David Boone literally went from "Homeless to Harvard". Even though his journey parallels a story from a movie of the same name, David Boone definitely worked his way up from a lot. His story is an amazing testimony of faithfulness and his mother Moneeke Davis clearly expresses her gratitude:
"He's so focused, so driven and so humble," Davis said, adding that she is grateful for the people "the Lord put in [David's] path" to help him.
CLEVELAND, Ohio — David Boone had a system.
There wasn't much the then-15-year-old could do about the hookers or drug deals around him when he slept in Artha Woods Park. And the spectator's bench at the park's baseball diamond wasn't much of a bed.
But the aspiring engineer, now 18 and headed to Harvard University in the fall, had no regular home. Though friends, relatives and school employees often put him up, there were nights when David had no place to go, other than the park off Martin Luther King Jr. Drive. So he says he made the best of those nights on the wooden bench. His book bag became his pillow, stuffed with textbooks first -- for height, he says -- and papers on top for padding.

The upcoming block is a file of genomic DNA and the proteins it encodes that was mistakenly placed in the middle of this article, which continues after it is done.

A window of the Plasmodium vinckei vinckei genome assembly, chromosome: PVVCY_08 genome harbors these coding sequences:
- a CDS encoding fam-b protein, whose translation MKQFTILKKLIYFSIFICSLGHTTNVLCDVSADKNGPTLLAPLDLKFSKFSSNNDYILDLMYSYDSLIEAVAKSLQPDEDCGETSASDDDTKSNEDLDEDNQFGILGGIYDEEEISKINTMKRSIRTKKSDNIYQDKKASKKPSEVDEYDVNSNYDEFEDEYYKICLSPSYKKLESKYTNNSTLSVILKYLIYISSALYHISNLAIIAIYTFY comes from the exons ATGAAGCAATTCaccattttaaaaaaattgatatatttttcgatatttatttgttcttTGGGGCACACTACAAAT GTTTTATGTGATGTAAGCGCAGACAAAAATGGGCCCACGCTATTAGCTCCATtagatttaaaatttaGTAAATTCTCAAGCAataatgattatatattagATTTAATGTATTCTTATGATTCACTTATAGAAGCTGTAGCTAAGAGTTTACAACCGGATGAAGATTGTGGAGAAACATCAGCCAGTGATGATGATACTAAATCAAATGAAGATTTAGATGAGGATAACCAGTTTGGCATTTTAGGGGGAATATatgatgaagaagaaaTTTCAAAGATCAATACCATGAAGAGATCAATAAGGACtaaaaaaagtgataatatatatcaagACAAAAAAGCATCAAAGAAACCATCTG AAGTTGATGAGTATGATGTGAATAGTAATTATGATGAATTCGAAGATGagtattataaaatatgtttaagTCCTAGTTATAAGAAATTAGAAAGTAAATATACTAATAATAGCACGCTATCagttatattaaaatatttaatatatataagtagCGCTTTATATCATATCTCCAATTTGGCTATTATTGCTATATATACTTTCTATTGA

In the morning, David would duck into his friend Eric's house after Eric's parents left early for work so he could shower and dress before heading to class at Cleveland's specialized MC2STEM High School. David expects to graduate from there next month as salutatorian of the new school's first graduating class.
"I'd do my homework in a rapid station, usually Tower City since they have heat, and I'd stay wherever I could find," he said. If you meet David Boone today, his gentle, confident demeanor and easygoing laugh betray no cockiness over racking up a college acceptance record that others brag about for him. He was accepted at 22 of the 23 schools he applied to -- including Harvard, Princeton, Yale, Brown and Penn.
He also gives no hint of the often harsh and nomadic life he has led. The medical problems he faced as a boy, a splintered family, being homeless -- it all could have left him bitter and angry.
But David says that giving up would have left him stuck in a dead-end life, so it was never an option.
David has an awesome story, his drive in this situation is rarely found. It teaches a valuable lesson that our background should not hinder us. There is nothing that we put our minds to that we cannot achieve. All the best to David as he goes forward in his education.
*original story reported on Cleveland News.